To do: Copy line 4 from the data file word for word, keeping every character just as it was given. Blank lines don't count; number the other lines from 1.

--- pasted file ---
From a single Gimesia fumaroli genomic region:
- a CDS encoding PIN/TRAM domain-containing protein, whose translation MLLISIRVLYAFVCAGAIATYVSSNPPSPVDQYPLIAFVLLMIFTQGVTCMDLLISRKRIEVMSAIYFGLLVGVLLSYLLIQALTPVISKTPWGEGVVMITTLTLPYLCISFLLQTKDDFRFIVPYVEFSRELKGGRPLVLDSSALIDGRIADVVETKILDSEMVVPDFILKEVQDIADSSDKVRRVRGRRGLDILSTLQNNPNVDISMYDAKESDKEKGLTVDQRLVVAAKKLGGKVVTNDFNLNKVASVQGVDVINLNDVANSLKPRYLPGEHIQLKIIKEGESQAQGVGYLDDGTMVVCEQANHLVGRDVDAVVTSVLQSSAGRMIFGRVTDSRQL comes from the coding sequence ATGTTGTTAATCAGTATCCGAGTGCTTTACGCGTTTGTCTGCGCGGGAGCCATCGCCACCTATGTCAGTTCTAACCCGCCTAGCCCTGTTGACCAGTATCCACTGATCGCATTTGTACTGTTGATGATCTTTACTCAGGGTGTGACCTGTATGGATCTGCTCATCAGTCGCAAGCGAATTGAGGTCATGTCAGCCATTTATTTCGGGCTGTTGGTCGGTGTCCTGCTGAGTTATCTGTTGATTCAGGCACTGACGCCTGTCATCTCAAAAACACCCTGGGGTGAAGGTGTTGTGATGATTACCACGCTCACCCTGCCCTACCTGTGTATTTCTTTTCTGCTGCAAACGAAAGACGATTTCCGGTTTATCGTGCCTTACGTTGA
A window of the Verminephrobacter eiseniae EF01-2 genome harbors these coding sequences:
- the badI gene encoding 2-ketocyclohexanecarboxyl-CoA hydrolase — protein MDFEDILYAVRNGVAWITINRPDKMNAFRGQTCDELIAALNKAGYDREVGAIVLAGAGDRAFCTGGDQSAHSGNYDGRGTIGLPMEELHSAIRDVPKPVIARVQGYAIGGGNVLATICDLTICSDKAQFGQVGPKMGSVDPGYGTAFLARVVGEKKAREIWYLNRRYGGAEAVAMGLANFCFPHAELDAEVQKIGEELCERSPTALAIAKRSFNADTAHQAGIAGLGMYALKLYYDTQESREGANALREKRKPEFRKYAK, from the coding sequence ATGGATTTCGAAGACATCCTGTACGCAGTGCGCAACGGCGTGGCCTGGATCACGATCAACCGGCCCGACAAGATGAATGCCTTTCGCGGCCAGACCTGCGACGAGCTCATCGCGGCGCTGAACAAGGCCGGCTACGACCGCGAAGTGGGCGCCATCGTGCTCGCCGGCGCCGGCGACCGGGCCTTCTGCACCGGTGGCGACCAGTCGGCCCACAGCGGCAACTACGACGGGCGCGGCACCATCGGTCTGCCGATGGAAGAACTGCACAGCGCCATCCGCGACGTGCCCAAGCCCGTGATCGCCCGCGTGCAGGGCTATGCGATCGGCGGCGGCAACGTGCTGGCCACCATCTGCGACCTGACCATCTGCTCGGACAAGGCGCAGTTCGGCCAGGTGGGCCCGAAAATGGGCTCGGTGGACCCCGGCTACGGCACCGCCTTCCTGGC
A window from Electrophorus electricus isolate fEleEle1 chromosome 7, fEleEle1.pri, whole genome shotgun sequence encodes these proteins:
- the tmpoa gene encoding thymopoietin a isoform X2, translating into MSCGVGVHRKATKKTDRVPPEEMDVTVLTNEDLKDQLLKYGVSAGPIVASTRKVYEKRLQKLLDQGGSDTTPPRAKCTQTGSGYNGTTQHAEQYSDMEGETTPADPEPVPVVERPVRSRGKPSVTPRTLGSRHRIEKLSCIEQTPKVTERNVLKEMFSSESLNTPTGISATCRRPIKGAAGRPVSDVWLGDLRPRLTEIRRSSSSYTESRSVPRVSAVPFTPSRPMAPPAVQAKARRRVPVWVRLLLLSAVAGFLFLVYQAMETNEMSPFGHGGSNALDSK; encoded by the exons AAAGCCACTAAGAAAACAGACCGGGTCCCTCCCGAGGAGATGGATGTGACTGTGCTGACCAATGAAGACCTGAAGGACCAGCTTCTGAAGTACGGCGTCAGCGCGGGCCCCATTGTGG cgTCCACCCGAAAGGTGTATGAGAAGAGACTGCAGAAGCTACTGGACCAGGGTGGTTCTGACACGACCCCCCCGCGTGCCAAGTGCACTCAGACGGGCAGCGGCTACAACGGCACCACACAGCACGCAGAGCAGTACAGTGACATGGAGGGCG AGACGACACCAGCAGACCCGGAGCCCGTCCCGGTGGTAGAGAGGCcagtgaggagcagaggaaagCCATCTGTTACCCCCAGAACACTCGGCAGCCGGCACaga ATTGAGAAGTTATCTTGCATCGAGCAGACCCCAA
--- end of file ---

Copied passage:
- the badI gene encoding 2-ketocyclohexanecarboxyl-CoA hydrolase — protein MDFEDILYAVRNGVAWITINRPDKMNAFRGQTCDELIAALNKAGYDREVGAIVLAGAGDRAFCTGGDQSAHSGNYDGRGTIGLPMEELHSAIRDVPKPVIARVQGYAIGGGNVLATICDLTICSDKAQFGQVGPKMGSVDPGYGTAFLARVVGEKKAREIWYLNRRYGGAEAVAMGLANFCFPHAELDAEVQKIGEELCERSPTALAIAKRSFNADTAHQAGIAGLGMYALKLYYDTQESREGANALREKRKPEFRKYAK, from the coding sequence ATGGATTTCGAAGACATCCTGTACGCAGTGCGCAACGGCGTGGCCTGGATCACGATCAACCGGCCCGACAAGATGAATGCCTTTCGCGGCCAGACCTGCGACGAGCTCATCGCGGCGCTGAACAAGGCCGGCTACGACCGCGAAGTGGGCGCCATCGTGCTCGCCGGCGCCGGCGACCGGGCCTTCTGCACCGGTGGCGACCAGTCGGCCCACAGCGGCAACTACGACGGGCGCGGCACCATCGGTCTGCCGATGGAAGAACTGCACAGCGCCATCCGCGACGTGCCCAAGCCCGTGATCGCCCGCGTGCAGGGCTATGCGATCGGCGGCGGCAACGTGCTGGCCACCATCTGCGACCTGACCATCTGCTCGGACAAGGCGCAGTTCGGCCAGGTGGGCCCGAAAATGGGCTCGGTGGACCCCGGCTACGGCACCGCCTTCCTGGC